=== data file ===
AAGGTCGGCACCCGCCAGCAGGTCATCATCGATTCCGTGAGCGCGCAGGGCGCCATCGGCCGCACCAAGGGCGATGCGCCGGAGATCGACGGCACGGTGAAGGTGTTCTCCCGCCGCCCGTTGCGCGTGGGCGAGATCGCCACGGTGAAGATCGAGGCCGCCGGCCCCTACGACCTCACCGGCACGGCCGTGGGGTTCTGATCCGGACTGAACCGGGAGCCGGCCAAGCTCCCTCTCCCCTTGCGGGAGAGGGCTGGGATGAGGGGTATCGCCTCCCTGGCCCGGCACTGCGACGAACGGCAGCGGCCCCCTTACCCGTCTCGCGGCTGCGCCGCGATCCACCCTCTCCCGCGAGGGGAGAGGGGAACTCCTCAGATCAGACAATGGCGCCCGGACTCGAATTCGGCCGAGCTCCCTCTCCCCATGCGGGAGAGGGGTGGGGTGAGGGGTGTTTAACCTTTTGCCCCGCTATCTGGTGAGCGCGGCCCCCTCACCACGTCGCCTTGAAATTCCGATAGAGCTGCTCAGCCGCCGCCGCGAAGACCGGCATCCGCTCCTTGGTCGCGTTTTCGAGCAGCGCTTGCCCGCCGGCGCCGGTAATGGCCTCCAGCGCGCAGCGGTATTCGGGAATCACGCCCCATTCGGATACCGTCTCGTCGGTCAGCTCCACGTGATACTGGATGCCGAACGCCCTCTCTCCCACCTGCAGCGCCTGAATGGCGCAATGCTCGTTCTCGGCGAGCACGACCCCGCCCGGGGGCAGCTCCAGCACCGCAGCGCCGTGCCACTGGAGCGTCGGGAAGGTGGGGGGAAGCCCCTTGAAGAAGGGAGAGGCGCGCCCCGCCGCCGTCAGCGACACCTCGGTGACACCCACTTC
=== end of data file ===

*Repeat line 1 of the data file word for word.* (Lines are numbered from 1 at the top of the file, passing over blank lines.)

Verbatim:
AAGGTCGGCACCCGCCAGCAGGTCATCATCGATTCCGTGAGCGCGCAGGGCGCCATCGGCCGCACCAAGGGCGATGCGCCGGAGATCGACGGCACGGTGAAGGTGTTCTCCCGCCGCCCGTTGCGCGTGGGCGAGATCGCCACGGTGAAGATCGAGGCCGCCGGCCCCTACGACCTCACCGGCACGGCCGTGGGGTTCTGATCCGGACTGAACCGGGAGCCGGCCAAGCTCCCTCTCCCCTTGCGGGAGAGGGCTGGGATGAGGGGTATCGCCTCCCTGGCCCGGCACTGCGACGAACGGCAGCGGCCCCCTTACCCGTCTCGCGGCTGCGCCGCGATCCACCCTCTCCCGCGAGGGGAGAGGGGAACTCCTCAGATCAGACAATGGCGCCCGGACTCGAATTCGGCCGAGCTCCCTCTCCCCATGCGGGAGAGGGGTGGGGTGAGGGGTGTTTAACCTTTTGCCCCGCTATCTGGTGAGCGCGGCCCCCTCACCACGTCGCCTTGAAATTCCGATAGAGCTGCTCAGCCGCCGCCGCGAAGACCGGCATCCGCTCCTTGGTCGCGTTTTCGAGCAGCGCTTGCCCGCCGGCGCCGGTAATGGCCTCCAGCGCGCAGCGGTATTCGGGAATCACGCCCCATTCGGATACCGTCTCGTCGGTCAGCTCCACGTGATACTGGATGCCGAACGCCCTCTCTCCCACCTGCAGCGCCTGAATGGCGCAATGCTCGTTCTCGGCGAGCACGACCCCGCCCGGGGGCAGCTCCAGCACCGCAGCGCCGTGCCACTGGAGCGTCGGGAAGGTGGGGGGAAGCCCCTTGAAGAAGGGAGAGGCGCGCCCCGCCGCCGTCAGCGACACCTCGGTGACACCCACTTC